Friday, October 21, 2016


Two movie-preview trailers have caught my eye: "Guardians of the Galaxy: Volume 2" and "Logan." Both advertise sequels; "Guardians" picks up where the first movie left off; "Logan" is apparently the followup to "X-Men Origins: Wolverine" and "The Wolverine."

"Guardians" looks good, although the trailer doesn't inspire anywhere near the level of laughter and curiosity that the first trailer inspired. These characters are known to us, now, so any novelty is gone, and it's a question of what new adventures they'll be going on. "Hooked on a Feeling" again serves as the background; we also get a glimpse of Baby Groot, sitting on Rocket Raccoon's shoulder (a reversal of how things were in the previous movie, as one online nerd pointed out). Peter Quill (Chris Pratt) and Gamora (Zoe Saldana) are apparently on the outs; the trailer shows big, brawny Drax (Dave Bautista) trying to comfort Quill by telling him to find a woman who is just as pathetic as he is. The humor is more understated this time around, but I still liked the trailer for the glimpse it gives us of the Guardians (whose number will now include Yondu [Michael Rooker] and Gamora's "sister" Nebula [Karen Gillan]—strange bedfellows, indeed, at least in Nebula's case) and their interpersonal interactions.

When I saw that a trailer for "Logan" was out, I rolled my eyes. Marvel has obsessed over giving the character of Logan/Wolverine his own film; he's already had several devoted to him, none of which was outstanding. "Another goddamn Wolverine movie?" I thought. This newest movie, however, takes inspiration from the "Old Man Logan" storyline in the super-diverse X-Men comics timeline; in it, Logan (Hugh Jackman) seems to be losing his self-regeneration powers, and Professor Xavier (Patrick Stewart), the world's most powerful psychic, is apparently now suffering from Alzheimer's.

I felt a pang: this was a painful reminder that DC Comics has failed to make a similar film for Frank Miller's version of Batman, who appears as a 55-year-old in the 1980s-era The Dark Knight Returns. Christopher Nolan's dark and grim Batman movies borrowed scenes and tropes from Frank Miller's now-classic graphic novel; the recent megaturd "Batman v. Superman" (review) also borrowed from Miller—rather heavily, in fact. "Logan" acknowledges that the actors Jackman and Stewart are both much older now; age is obviously going to be a major theme, and from what I understand, this movie is to be Hugh Jackman's final outing as Logan/Wolverine. Based on the trailer, it appears that Logan will be paired up with a young girl—another inadvertent reminder of The Dark Knight Returns, in which Batman's new Robin is also a young girl. That said, the trailer looked a hell of a lot better than I thought it would, so now I'm pumped to see "Logan," which comes out early next year.

"Guardians" comes out next May. Marvel is also releasing two other films in 2017: "Spider-Man: Homecoming" in July (starring the very bouncy, irrepressible Tom Holland), and "Thor: Ragnarok" in November (starring the reliably charming Chris Hemsworth). I can't say I'm a fan of the Thor movies; although he's a likable character in the Avengers films, the Thor-centered films leave me unsatisfied, mainly because nothing about the Asgardian realm really makes sense. Even though the "magic" of Asgard is explained as a sort of alternate-universe "science," it still feels like magic to me. The second Thor movie, "Thor: The Dark World," featured archaic weaponry like swords and war hammers (Mjolnir) as well as energy rifles and spacecraft. Didn't make sense, especially with everyone dressed up in ridiculous capes and armor as if they were about to sing opera.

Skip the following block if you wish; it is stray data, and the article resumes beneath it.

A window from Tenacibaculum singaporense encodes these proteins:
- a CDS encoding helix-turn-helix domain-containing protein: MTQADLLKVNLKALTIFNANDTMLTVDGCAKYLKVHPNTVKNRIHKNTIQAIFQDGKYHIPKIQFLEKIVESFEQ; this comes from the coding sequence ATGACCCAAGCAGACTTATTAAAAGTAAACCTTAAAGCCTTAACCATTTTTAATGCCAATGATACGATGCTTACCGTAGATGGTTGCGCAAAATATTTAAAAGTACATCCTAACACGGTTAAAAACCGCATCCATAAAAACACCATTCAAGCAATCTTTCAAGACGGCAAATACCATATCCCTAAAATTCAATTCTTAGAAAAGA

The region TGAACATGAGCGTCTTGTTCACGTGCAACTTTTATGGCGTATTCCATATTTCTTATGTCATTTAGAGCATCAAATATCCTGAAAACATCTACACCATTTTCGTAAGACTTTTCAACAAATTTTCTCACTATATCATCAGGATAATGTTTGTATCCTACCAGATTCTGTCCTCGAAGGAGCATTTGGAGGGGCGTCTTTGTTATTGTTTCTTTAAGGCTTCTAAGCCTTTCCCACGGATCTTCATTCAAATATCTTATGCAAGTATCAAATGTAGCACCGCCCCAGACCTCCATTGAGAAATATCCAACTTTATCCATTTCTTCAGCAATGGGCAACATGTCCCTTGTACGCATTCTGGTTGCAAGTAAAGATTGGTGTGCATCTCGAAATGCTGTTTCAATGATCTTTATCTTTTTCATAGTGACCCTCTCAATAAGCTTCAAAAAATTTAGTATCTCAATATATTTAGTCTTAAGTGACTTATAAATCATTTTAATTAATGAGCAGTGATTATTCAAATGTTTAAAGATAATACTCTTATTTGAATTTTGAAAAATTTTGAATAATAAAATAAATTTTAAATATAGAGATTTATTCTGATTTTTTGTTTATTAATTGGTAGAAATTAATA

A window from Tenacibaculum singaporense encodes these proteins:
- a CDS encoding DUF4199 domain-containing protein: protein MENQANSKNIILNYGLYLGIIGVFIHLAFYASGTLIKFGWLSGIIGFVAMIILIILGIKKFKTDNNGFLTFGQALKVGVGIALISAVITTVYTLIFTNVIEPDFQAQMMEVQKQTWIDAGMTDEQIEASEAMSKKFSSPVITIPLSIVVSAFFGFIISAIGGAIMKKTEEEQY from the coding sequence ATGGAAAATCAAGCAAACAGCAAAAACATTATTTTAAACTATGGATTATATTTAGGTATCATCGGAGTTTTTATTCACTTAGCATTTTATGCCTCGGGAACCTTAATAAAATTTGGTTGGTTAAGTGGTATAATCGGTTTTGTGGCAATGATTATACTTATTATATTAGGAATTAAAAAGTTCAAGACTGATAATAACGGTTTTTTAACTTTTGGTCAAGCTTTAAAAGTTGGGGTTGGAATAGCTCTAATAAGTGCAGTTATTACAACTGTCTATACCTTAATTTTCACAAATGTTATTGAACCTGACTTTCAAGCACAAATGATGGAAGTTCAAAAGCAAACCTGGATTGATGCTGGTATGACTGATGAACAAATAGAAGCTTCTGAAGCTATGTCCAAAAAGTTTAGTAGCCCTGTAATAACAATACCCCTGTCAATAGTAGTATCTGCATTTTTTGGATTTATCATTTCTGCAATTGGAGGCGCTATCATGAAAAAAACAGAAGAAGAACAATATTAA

I'll be looking forward to "Guardians," "Logan," and "Spider-Man," at least.

Below is an exquisitely cute bit of fan art that I found. Some guy named "Flick," back in 2012, did this pencil-art rendering of Frank Miller's Batman and Robin—55-year-old Bruce Wayne, hoary and gruff, with little teen Carrie Kelley. The art reflects the sexual subtext that I saw when I read the original story: Carrie has known about the Batman for a while; she idolizes and adores him, and despite their wide age gap, it's plain that she, at least, may be in love with old Bruce. Nothing like this scene occurs in Frank Miller's story, but there is one moment when Carrie, upon seeing Bruce back on his feet after having been brutally beaten by the Mutant Leader, ecstatically throws herself at the older man—who is naked at the time—embracing him fervidly and unselfconsciously. The gesture is simultaneously childlike and brimming with seductive adult promise. Such a relationship would, of course, be impossible (not to mention pervy), but the swirling amorous subtext will not be ignored.

UPDATE: I found a snap of Frank Miller's "hug inside the cave" scene. How naughty the scene is probably depends on how naughty your own mind is, but artist Flick and I both read some sort of sexual subtext into Batman and Robin's relationship (something that many fans have half-jokingly speculated about back when Robin was male). Anyway, here's the pic:

No comments: